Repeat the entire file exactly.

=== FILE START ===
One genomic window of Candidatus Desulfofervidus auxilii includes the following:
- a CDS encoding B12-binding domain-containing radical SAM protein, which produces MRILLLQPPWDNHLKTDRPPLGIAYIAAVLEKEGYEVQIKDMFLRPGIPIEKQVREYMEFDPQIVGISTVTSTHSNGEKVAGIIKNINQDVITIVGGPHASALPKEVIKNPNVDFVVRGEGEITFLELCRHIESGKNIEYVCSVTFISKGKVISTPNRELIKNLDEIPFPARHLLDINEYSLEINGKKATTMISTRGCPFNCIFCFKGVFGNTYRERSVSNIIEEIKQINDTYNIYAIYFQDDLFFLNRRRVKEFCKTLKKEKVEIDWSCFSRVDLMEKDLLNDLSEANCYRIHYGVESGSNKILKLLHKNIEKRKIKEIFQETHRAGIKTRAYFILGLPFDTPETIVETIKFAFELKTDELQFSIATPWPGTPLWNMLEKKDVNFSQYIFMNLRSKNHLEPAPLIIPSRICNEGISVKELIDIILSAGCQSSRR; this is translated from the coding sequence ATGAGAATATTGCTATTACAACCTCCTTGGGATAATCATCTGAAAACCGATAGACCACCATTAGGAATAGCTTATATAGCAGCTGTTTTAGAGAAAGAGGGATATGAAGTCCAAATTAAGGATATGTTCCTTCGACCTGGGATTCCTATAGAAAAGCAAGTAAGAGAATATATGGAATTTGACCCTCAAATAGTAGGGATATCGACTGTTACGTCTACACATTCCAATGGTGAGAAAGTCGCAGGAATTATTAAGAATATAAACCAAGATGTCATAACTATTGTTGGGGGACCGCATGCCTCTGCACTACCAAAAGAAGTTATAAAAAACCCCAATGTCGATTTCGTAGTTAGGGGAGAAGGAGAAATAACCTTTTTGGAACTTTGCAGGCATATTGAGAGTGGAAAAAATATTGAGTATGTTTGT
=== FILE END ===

One genomic window of Candidatus Desulfofervidus auxilii includes the following:
- a CDS encoding B12-binding domain-containing radical SAM protein, which produces MRILLLQPPWDNHLKTDRPPLGIAYIAAVLEKEGYEVQIKDMFLRPGIPIEKQVREYMEFDPQIVGISTVTSTHSNGEKVAGIIKNINQDVITIVGGPHASALPKEVIKNPNVDFVVRGEGEITFLELCRHIESGKNIEYVCSVTFISKGKVISTPNRELIKNLDEIPFPARHLLDINEYSLEINGKKATTMISTRGCPFNCIFCFKGVFGNTYRERSVSNIIEEIKQINDTYNIYAIYFQDDLFFLNRRRVKEFCKTLKKEKVEIDWSCFSRVDLMEKDLLNDLSEANCYRIHYGVESGSNKILKLLHKNIEKRKIKEIFQETHRAGIKTRAYFILGLPFDTPETIVETIKFAFELKTDELQFSIATPWPGTPLWNMLEKKDVNFSQYIFMNLRSKNHLEPAPLIIPSRICNEGISVKELIDIILSAGCQSSRR; this is translated from the coding sequence ATGAGAATATTGCTATTACAACCTCCTTGGGATAATCATCTGAAAACCGATAGACCACCATTAGGAATAGCTTATATAGCAGCTGTTTTAGAGAAAGAGGGATATGAAGTCCAAATTAAGGATATGTTCCTTCGACCTGGGATTCCTATAGAAAAGCAAGTAAGAGAATATATGGAATTTGACCCTCAAATAGTAGGGATATCGACTGTTACGTCTACACATTCCAATGGTGAGAAAGTCGCAGGAATTATTAAGAATATAAACCAAGATGTCATAACTATTGTTGGGGGACCGCATGCCTCTGCACTACCAAAAGAAGTTATAAAAAACCCCAATGTCGATTTCGTAGTTAGGGGAGAAGGAGAAATAACCTTTTTGGAACTTTGCAGGCATATTGAGAGTGGAAAAAATATTGAGTATGTTTGT